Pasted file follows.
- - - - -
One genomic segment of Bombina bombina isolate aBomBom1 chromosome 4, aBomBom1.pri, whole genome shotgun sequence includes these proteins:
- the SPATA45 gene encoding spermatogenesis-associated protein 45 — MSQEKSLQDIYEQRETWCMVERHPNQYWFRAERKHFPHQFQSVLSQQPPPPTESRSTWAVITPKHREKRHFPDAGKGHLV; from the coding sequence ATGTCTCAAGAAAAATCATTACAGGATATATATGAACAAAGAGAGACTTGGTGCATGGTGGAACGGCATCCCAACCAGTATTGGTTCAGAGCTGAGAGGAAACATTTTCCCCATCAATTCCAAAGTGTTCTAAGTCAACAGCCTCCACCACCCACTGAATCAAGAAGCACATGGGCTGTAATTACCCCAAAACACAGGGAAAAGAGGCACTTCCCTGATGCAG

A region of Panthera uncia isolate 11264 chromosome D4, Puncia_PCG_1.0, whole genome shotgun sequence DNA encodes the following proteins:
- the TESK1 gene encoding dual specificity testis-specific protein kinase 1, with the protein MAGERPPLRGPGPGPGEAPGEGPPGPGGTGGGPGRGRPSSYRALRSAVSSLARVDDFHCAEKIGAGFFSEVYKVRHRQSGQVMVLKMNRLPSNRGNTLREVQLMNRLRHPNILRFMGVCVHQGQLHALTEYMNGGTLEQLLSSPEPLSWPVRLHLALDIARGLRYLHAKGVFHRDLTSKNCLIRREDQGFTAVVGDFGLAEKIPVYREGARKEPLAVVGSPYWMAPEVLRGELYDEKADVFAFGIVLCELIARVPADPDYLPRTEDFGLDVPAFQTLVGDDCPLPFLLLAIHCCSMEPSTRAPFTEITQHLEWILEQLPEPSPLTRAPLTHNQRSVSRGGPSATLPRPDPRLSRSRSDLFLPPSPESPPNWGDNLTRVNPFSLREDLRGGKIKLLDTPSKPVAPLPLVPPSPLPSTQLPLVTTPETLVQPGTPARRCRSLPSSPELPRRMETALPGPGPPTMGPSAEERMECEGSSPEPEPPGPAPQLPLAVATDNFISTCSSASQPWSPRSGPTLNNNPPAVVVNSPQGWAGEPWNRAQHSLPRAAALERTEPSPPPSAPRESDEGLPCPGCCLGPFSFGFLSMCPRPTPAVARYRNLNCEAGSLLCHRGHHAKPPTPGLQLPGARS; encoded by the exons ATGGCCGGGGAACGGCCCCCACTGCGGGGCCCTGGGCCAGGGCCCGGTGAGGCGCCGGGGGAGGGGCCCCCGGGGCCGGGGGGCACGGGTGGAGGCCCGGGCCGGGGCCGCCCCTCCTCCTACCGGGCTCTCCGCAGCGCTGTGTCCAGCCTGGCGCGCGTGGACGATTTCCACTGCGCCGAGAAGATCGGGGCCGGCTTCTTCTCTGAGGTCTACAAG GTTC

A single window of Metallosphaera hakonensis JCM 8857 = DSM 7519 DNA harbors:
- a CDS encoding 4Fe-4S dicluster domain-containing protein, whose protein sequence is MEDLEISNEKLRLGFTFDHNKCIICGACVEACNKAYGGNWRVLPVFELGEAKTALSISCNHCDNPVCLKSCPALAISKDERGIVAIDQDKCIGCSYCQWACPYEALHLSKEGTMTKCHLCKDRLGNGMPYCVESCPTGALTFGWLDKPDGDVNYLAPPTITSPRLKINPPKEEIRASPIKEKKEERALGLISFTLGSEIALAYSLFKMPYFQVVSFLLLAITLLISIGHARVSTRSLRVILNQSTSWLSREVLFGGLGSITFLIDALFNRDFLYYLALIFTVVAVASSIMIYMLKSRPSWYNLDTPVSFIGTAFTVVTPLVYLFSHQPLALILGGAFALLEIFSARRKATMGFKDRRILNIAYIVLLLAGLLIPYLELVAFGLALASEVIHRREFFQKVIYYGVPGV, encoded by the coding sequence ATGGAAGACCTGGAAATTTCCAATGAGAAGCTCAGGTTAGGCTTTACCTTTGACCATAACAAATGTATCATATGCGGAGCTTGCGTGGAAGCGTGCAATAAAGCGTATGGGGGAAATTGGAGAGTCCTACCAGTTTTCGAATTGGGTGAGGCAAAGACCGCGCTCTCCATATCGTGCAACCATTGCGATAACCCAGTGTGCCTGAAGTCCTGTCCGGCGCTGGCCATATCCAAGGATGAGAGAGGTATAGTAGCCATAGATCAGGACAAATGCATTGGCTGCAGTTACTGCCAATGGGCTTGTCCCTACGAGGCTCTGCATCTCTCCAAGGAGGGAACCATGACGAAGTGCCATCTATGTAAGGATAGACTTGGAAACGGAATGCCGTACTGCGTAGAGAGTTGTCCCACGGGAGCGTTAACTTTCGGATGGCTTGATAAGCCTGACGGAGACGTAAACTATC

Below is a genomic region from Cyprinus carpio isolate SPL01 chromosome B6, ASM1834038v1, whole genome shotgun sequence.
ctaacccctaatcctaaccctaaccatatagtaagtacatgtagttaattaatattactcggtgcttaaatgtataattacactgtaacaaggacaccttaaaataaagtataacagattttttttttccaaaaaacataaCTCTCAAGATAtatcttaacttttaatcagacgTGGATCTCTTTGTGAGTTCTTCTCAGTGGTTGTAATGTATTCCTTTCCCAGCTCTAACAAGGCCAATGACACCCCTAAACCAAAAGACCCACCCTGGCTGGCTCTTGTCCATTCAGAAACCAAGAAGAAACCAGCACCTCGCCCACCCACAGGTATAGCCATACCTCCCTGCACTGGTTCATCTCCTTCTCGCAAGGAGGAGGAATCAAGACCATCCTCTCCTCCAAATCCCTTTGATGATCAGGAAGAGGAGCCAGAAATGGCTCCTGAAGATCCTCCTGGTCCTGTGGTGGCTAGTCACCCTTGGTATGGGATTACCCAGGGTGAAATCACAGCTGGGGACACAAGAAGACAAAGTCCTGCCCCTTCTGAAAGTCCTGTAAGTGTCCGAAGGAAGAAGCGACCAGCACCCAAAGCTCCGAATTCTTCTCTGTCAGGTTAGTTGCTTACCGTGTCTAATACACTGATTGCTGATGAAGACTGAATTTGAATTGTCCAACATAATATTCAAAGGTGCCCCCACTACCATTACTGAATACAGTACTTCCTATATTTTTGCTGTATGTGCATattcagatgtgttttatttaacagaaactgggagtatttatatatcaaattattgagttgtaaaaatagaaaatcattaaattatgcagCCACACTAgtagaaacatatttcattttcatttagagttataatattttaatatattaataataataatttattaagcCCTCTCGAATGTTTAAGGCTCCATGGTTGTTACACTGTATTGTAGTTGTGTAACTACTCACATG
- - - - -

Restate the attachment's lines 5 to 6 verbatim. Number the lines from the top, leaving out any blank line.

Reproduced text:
A single window of Metallosphaera hakonensis JCM 8857 = DSM 7519 DNA harbors:
- a CDS encoding 4Fe-4S dicluster domain-containing protein, whose protein sequence is MEDLEISNEKLRLGFTFDHNKCIICGACVEACNKAYGGNWRVLPVFELGEAKTALSISCNHCDNPVCLKSCPALAISKDERGIVAIDQDKCIGCSYCQWACPYEALHLSKEGTMTKCHLCKDRLGNGMPYCVESCPTGALTFGWLDKPDGDVNYLAPPTITSPRLKINPPKEEIRASPIKEKKEERALGLISFTLGSEIALAYSLFKMPYFQVVSFLLLAITLLISIGHARVSTRSLRVILNQSTSWLSREVLFGGLGSITFLIDALFNRDFLYYLALIFTVVAVASSIMIYMLKSRPSWYNLDTPVSFIGTAFTVVTPLVYLFSHQPLALILGGAFALLEIFSARRKATMGFKDRRILNIAYIVLLLAGLLIPYLELVAFGLALASEVIHRREFFQKVIYYGVPGV, encoded by the coding sequence ATGGAAGACCTGGAAATTTCCAATGAGAAGCTCAGGTTAGGCTTTACCTTTGACCATAACAAATGTATCATATGCGGAGCTTGCGTGGAAGCGTGCAATAAAGCGTATGGGGGAAATTGGAGAGTCCTACCAGTTTTCGAATTGGGTGAGGCAAAGACCGCGCTCTCCATATCGTGCAACCATTGCGATAACCCAGTGTGCCTGAAGTCCTGTCCGGCGCTGGCCATATCCAAGGATGAGAGAGGTATAGTAGCCATAGATCAGGACAAATGCATTGGCTGCAGTTACTGCCAATGGGCTTGTCCCTACGAGGCTCTGCATCTCTCCAAGGAGGGAACCATGACGAAGTGCCATCTATGTAAGGATAGACTTGGAAACGGAATGCCGTACTGCGTAGAGAGTTGTCCCACGGGAGCGTTAACTTTCGGATGGCTTGATAAGCCTGACGGAGACGTAAACTATC